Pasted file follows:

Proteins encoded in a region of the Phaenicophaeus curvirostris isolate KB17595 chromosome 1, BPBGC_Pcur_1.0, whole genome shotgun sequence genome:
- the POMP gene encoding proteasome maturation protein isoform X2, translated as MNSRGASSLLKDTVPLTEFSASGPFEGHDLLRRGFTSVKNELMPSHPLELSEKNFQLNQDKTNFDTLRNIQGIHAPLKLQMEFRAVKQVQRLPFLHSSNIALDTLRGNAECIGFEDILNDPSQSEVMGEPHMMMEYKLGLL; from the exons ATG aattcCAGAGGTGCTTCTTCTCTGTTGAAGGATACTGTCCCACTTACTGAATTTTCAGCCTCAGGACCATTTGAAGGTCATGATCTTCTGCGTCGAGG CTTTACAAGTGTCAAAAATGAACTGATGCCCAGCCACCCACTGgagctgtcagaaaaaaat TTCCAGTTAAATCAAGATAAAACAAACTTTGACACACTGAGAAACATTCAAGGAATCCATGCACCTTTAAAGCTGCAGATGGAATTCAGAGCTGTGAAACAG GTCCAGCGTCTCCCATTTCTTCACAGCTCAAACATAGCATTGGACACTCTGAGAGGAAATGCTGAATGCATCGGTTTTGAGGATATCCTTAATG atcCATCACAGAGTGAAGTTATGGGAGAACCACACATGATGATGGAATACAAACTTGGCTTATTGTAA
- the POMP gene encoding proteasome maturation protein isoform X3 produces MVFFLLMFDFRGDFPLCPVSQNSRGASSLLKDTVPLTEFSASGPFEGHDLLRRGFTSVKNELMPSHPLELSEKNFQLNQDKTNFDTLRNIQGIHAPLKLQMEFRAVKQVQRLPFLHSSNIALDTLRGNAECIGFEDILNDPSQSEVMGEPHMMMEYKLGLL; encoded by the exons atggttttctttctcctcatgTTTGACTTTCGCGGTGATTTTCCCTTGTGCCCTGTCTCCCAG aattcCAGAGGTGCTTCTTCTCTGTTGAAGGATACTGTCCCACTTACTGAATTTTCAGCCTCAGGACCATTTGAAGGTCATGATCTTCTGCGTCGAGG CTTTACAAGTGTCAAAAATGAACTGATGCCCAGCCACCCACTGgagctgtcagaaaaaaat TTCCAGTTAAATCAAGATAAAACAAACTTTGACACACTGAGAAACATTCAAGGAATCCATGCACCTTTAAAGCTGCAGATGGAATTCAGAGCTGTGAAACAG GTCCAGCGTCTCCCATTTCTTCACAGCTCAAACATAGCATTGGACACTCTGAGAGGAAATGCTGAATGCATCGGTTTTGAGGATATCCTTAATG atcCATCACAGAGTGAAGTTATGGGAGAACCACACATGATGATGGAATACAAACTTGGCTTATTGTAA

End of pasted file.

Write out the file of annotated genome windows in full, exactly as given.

Proteins encoded in a region of the Phaenicophaeus curvirostris isolate KB17595 chromosome 1, BPBGC_Pcur_1.0, whole genome shotgun sequence genome:
- the POMP gene encoding proteasome maturation protein isoform X2, translated as MNSRGASSLLKDTVPLTEFSASGPFEGHDLLRRGFTSVKNELMPSHPLELSEKNFQLNQDKTNFDTLRNIQGIHAPLKLQMEFRAVKQVQRLPFLHSSNIALDTLRGNAECIGFEDILNDPSQSEVMGEPHMMMEYKLGLL; from the exons ATG aattcCAGAGGTGCTTCTTCTCTGTTGAAGGATACTGTCCCACTTACTGAATTTTCAGCCTCAGGACCATTTGAAGGTCATGATCTTCTGCGTCGAGG CTTTACAAGTGTCAAAAATGAACTGATGCCCAGCCACCCACTGgagctgtcagaaaaaaat TTCCAGTTAAATCAAGATAAAACAAACTTTGACACACTGAGAAACATTCAAGGAATCCATGCACCTTTAAAGCTGCAGATGGAATTCAGAGCTGTGAAACAG GTCCAGCGTCTCCCATTTCTTCACAGCTCAAACATAGCATTGGACACTCTGAGAGGAAATGCTGAATGCATCGGTTTTGAGGATATCCTTAATG atcCATCACAGAGTGAAGTTATGGGAGAACCACACATGATGATGGAATACAAACTTGGCTTATTGTAA
- the POMP gene encoding proteasome maturation protein isoform X3 produces MVFFLLMFDFRGDFPLCPVSQNSRGASSLLKDTVPLTEFSASGPFEGHDLLRRGFTSVKNELMPSHPLELSEKNFQLNQDKTNFDTLRNIQGIHAPLKLQMEFRAVKQVQRLPFLHSSNIALDTLRGNAECIGFEDILNDPSQSEVMGEPHMMMEYKLGLL; encoded by the exons atggttttctttctcctcatgTTTGACTTTCGCGGTGATTTTCCCTTGTGCCCTGTCTCCCAG aattcCAGAGGTGCTTCTTCTCTGTTGAAGGATACTGTCCCACTTACTGAATTTTCAGCCTCAGGACCATTTGAAGGTCATGATCTTCTGCGTCGAGG CTTTACAAGTGTCAAAAATGAACTGATGCCCAGCCACCCACTGgagctgtcagaaaaaaat TTCCAGTTAAATCAAGATAAAACAAACTTTGACACACTGAGAAACATTCAAGGAATCCATGCACCTTTAAAGCTGCAGATGGAATTCAGAGCTGTGAAACAG GTCCAGCGTCTCCCATTTCTTCACAGCTCAAACATAGCATTGGACACTCTGAGAGGAAATGCTGAATGCATCGGTTTTGAGGATATCCTTAATG atcCATCACAGAGTGAAGTTATGGGAGAACCACACATGATGATGGAATACAAACTTGGCTTATTGTAA